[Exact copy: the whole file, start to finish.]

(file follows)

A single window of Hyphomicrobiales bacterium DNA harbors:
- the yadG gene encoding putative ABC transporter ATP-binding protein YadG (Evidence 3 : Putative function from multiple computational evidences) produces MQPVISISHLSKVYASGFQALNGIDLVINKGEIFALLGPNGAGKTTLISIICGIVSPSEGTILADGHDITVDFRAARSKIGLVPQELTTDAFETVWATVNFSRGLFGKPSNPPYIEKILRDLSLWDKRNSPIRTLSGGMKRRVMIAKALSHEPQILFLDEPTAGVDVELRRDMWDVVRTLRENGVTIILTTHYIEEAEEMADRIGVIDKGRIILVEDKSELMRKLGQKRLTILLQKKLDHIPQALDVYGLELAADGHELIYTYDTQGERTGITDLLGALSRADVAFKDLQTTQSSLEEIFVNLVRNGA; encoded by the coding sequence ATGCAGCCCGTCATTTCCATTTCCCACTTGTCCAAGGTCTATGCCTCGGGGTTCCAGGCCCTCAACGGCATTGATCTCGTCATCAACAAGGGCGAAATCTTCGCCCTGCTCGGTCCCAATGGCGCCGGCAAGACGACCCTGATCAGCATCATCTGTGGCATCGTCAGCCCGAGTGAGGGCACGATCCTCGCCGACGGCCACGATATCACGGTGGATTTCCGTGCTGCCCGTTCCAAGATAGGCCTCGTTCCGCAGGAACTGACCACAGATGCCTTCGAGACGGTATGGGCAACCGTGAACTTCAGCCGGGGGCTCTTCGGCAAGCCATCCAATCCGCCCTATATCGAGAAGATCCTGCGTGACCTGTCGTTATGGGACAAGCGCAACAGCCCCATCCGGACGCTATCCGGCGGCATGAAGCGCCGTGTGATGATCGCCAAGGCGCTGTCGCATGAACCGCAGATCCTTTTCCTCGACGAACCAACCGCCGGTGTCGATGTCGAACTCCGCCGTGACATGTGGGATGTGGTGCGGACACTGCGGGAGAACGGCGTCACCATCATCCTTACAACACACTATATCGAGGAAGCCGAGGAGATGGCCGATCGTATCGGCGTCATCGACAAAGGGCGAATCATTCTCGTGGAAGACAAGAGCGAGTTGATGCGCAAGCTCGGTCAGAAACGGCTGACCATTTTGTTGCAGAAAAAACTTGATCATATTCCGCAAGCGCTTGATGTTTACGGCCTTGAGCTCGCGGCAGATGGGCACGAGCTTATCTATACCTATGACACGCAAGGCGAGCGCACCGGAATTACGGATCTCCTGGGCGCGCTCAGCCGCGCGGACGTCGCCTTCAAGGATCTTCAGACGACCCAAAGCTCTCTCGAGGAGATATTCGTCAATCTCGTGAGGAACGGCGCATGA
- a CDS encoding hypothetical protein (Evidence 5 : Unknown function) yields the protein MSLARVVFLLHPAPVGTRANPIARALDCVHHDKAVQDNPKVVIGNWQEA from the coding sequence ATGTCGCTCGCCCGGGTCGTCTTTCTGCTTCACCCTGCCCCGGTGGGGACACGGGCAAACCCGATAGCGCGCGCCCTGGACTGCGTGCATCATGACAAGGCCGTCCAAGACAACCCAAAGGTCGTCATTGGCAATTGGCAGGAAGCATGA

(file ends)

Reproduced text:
A single window of Hyphomicrobiales bacterium DNA harbors:
- the yadG gene encoding putative ABC transporter ATP-binding protein YadG (Evidence 3 : Putative function from multiple computational evidences) produces MQPVISISHLSKVYASGFQALNGIDLVINKGEIFALLGPNGAGKTTLISIICGIVSPSEGTILADGHDITVDFRAARSKIGLVPQELTTDAFETVWATVNFSRGLFGKPSNPPYIEKILRDLSLWDKRNSPIRTLSGGMKRRVMIAKALSHEPQILFLDEPTAGVDVELRRDMWDVVRTLRENGVTIILTTHYIEEAEEMADRIGVIDKGRIILVEDKSELMRKLGQKRLTILLQKKLDHIPQALDVYGLELAADGHELIYTYDTQGERTGITDLLGALSRADVAFKDLQTTQSSLEEIFVNLVRNGA; encoded by the coding sequence ATGCAGCCCGTCATTTCCATTTCCCACTTGTCCAAGGTCTATGCCTCGGGGTTCCAGGCCCTCAACGGCATTGATCTCGTCATCAACAAGGGCGAAATCTTCGCCCTGCTCGGTCCCAATGGCGCCGGCAAGACGACCCTGATCAGCATCATCTGTGGCATCGTCAGCCCGAGTGAGGGCACGATCCTCGCCGACGGCCACGATATCACGGTGGATTTCCGTGCTGCCCGTTCCAAGATAGGCCTCGTTCCGCAGGAACTGACCACAGATGCCTTCGAGACGGTATGGGCAACCGTGAACTTCAGCCGGGGGCTCTTCGGCAAGCCATCCAATCCGCCCTATATCGAGAAGATCCTGCGTGACCTGTCGTTATGGGACAAGCGCAACAGCCCCATCCGGACGCTATCCGGCGGCATGAAGCGCCGTGTGATGATCGCCAAGGCGCTGTCGCATGAACCGCAGATCCTTTTCCTCGACGAACCAACCGCCGGTGTCGATGTCGAACTCCGCCGTGACATGTGGGATGTGGTGCGGACACTGCGGGAGAACGGCGTCACCATCATCCTTACAACACACTATATCGAGGAAGCCGAGGAGATGGCCGATCGTATCGGCGTCATCGACAAAGGGCGAATCATTCTCGTGGAAGACAAGAGCGAGTTGATGCGCAAGCTCGGTCAGAAACGGCTGACCATTTTGTTGCAGAAAAAACTTGATCATATTCCGCAAGCGCTTGATGTTTACGGCCTTGAGCTCGCGGCAGATGGGCACGAGCTTATCTATACCTATGACACGCAAGGCGAGCGCACCGGAATTACGGATCTCCTGGGCGCGCTCAGCCGCGCGGACGTCGCCTTCAAGGATCTTCAGACGACCCAAAGCTCTCTCGAGGAGATATTCGTCAATCTCGTGAGGAACGGCGCATGA
- a CDS encoding hypothetical protein (Evidence 5 : Unknown function) yields the protein MSLARVVFLLHPAPVGTRANPIARALDCVHHDKAVQDNPKVVIGNWQEA from the coding sequence ATGTCGCTCGCCCGGGTCGTCTTTCTGCTTCACCCTGCCCCGGTGGGGACACGGGCAAACCCGATAGCGCGCGCCCTGGACTGCGTGCATCATGACAAGGCCGTCCAAGACAACCCAAAGGTCGTCATTGGCAATTGGCAGGAAGCATGA